This is a reprint of my May column as it appeared in Satellite Magazine
Simplicity. Done right, nothing matches its beauty. And yet time and again we strive for the complicated. The fussy. I turn this month to a kind of proto food: the lentil. The small, disc-shaped bean has long been a staple food for many cultures because it’s packed with fiber, vitamin B1, iron, protein and many other nutrients. They help level blood sugar, and are low in fat and calories--just 230 calories per cup of cooked lentils. They’re cheap, too, an important thing given today’s skyrocketing food prices. But like so many simple things, lentils are incredibly versatile. They can be served plain or used in complex curries as a main dish. Consider this a starting point, a gateway to exploration with this woefully under-used bean.
- 1 pound dried lentils
- 6 - 8 cups of water
- 2 tablespoons oil
- 1 medium shallot (or small onion)
- 4 garlic cloves
- 1 1/2 cups of fresh spinach, shredded
- Kosher salt
- fresh ground pepper
Place your stock pot over medium heat. Add the oil, and while it heats, mince the shallot and garlic cloves. Add them to the pot and let them sweat for about five minutes. Sweating is a technique that extracts flavors from aromatics and other elements without drastically changing their flavor. If you want to impart your lentils with a richer, smokier flavor, you can start the pot over medium-high heat and sautee the shallots and garlic cloves, browning them. Take care not to burn the garlic, though. Burnt garlic is often very bitter.
When the shallots and garlic cloves are done sweating and have gone a bit translucent, it’s time to add the lentils, water, and ½ tablespoon of Kosher salt. Stir all the ingredients together, and bring the mixture to a boil. When they reaching boiling, reduce the heat to a simmer and angle the lid on the pot. The goal is to allow steam to escape and enable the mixture to reduce somewhat, concentrating its flavor. Simmer the lentils for about 20 minutes, stir in the spinach, and then let the mix simmer for an additional five minutes.
Note: Feel free to add other or additional vegetables in the 15 – 20 minute range. While the spinach lends its own richness and brightness to the lentils, other greens, such as turnip or collard would make excellent additions give the lentils a real southern flair. Zucchini or yellow squash could also be added as well as green beans or okra. For tougher vegetables, you’ll want to toss them in after the lentils have cooked about 15 minutes and let the vegetables and lentils cook for a total of 25 minutes. Just be mindful of the standard cooking times for the additional ingredients and adjust accordingly when you add them to lentils.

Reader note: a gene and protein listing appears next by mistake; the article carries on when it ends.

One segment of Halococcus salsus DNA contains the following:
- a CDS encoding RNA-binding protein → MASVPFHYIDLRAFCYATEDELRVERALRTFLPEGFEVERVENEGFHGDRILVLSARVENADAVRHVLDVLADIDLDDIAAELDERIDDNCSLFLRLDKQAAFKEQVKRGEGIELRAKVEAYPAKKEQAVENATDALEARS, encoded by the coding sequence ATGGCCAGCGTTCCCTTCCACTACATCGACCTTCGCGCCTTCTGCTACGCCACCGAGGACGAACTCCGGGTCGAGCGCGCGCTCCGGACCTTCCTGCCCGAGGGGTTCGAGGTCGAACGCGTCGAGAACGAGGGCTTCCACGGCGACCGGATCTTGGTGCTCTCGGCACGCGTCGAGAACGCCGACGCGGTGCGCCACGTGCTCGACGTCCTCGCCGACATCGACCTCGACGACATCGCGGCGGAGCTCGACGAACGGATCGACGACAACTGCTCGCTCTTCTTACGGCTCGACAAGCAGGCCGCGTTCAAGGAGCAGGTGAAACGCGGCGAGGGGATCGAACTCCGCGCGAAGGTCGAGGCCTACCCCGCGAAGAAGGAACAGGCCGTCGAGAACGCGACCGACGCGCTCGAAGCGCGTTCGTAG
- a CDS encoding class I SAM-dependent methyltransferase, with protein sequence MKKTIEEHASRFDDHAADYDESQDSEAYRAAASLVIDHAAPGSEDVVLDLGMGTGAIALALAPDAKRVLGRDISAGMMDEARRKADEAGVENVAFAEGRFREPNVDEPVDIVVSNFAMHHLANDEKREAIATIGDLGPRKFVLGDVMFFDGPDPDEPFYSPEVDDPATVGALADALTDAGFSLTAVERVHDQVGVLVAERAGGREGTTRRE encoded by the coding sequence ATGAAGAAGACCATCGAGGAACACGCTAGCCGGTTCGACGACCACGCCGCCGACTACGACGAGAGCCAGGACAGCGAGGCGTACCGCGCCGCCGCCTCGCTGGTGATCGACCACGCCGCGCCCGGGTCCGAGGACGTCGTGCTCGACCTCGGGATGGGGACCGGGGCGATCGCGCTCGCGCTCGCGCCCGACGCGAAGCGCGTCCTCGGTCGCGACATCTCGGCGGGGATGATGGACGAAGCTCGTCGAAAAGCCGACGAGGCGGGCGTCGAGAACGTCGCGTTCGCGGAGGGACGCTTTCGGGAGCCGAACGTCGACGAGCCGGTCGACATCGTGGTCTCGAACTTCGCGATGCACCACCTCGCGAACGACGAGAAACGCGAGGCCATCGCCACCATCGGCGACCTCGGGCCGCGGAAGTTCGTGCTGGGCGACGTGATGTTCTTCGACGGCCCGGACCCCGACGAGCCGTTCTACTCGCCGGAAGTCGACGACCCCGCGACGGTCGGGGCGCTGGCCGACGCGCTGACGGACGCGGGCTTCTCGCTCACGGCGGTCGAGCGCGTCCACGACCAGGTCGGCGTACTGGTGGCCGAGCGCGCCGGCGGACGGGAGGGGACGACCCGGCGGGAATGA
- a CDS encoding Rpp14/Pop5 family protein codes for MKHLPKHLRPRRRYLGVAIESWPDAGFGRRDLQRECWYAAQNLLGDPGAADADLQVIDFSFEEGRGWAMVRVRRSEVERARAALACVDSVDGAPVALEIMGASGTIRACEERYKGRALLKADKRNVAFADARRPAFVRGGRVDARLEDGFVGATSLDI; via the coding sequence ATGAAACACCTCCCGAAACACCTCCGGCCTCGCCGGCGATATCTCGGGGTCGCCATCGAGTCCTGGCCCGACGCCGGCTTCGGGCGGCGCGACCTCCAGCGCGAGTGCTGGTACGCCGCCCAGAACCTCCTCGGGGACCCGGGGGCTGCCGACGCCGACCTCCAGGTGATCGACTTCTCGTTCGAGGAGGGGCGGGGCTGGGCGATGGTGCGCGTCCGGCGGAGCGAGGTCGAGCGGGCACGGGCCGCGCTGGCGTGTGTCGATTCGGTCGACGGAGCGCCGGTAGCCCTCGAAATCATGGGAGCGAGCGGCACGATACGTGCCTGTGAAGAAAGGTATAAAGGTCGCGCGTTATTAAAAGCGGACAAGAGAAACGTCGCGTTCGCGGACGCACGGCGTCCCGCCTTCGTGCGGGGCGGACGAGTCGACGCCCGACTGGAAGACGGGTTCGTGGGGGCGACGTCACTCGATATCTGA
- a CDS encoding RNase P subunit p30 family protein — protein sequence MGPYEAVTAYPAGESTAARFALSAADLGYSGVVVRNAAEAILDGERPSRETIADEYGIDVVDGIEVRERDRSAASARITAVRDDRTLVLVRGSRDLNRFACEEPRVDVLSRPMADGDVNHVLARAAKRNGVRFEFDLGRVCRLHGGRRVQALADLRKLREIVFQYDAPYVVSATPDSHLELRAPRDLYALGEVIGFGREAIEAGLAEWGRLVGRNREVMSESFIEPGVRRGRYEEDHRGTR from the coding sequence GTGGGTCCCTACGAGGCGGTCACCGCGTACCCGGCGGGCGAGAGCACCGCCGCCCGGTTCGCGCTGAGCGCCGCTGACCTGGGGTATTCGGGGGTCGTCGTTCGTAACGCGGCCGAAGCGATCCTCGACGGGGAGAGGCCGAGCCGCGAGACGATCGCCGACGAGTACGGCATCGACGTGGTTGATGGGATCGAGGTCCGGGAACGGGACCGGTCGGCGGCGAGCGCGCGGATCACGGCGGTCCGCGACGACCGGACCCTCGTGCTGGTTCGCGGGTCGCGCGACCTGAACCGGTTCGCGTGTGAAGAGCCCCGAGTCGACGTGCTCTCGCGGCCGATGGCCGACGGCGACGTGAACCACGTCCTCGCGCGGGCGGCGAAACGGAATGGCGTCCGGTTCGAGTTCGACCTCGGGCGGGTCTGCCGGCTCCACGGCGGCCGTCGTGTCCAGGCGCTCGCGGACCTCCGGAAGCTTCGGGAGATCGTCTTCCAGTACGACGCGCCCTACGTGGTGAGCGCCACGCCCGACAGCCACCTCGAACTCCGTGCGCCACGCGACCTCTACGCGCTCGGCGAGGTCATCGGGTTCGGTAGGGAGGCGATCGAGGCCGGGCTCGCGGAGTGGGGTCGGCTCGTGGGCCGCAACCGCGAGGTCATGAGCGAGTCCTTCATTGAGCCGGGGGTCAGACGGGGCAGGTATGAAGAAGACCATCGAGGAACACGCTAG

And that’s it. After about 30 minutes, you’re all done. You can add some additional salt and pepper to taste, but you shouldn’t need to. You can serve the lentils simply, in a bowl as a first course or over rice as a side dish.
But you don’t have to stop there. Lentils’ simplicity enable you to use them in all kinds of different ways. From curry soups to turkey wraps, from dumplings to patties, lentils lend themselves to all kinds of applications. One of the easiest and most delicious is the lentil burger.
Cook the lentils as above, then separate a generous portion for each patty (about 1 cup of cooked lentils) Using a cheese cloth or a clean tea towel, wrap them tightly and squeeze out any excess moisture. Then use a fork to mash the lentils into a paste, add some beaten egg and a couple drops of Worcestershire sauce, and form the lentils into patties. Heat a pan over medium-high heat, add some oil, and cook the lentil patties about 1 minute on each side --just enough to give the patties some color and heat them through. Serve as you would any burger, but they’re especially good with fresh tomato (this will work without the egg, if you want to go vegan. Just know the patties will be a little crumbly).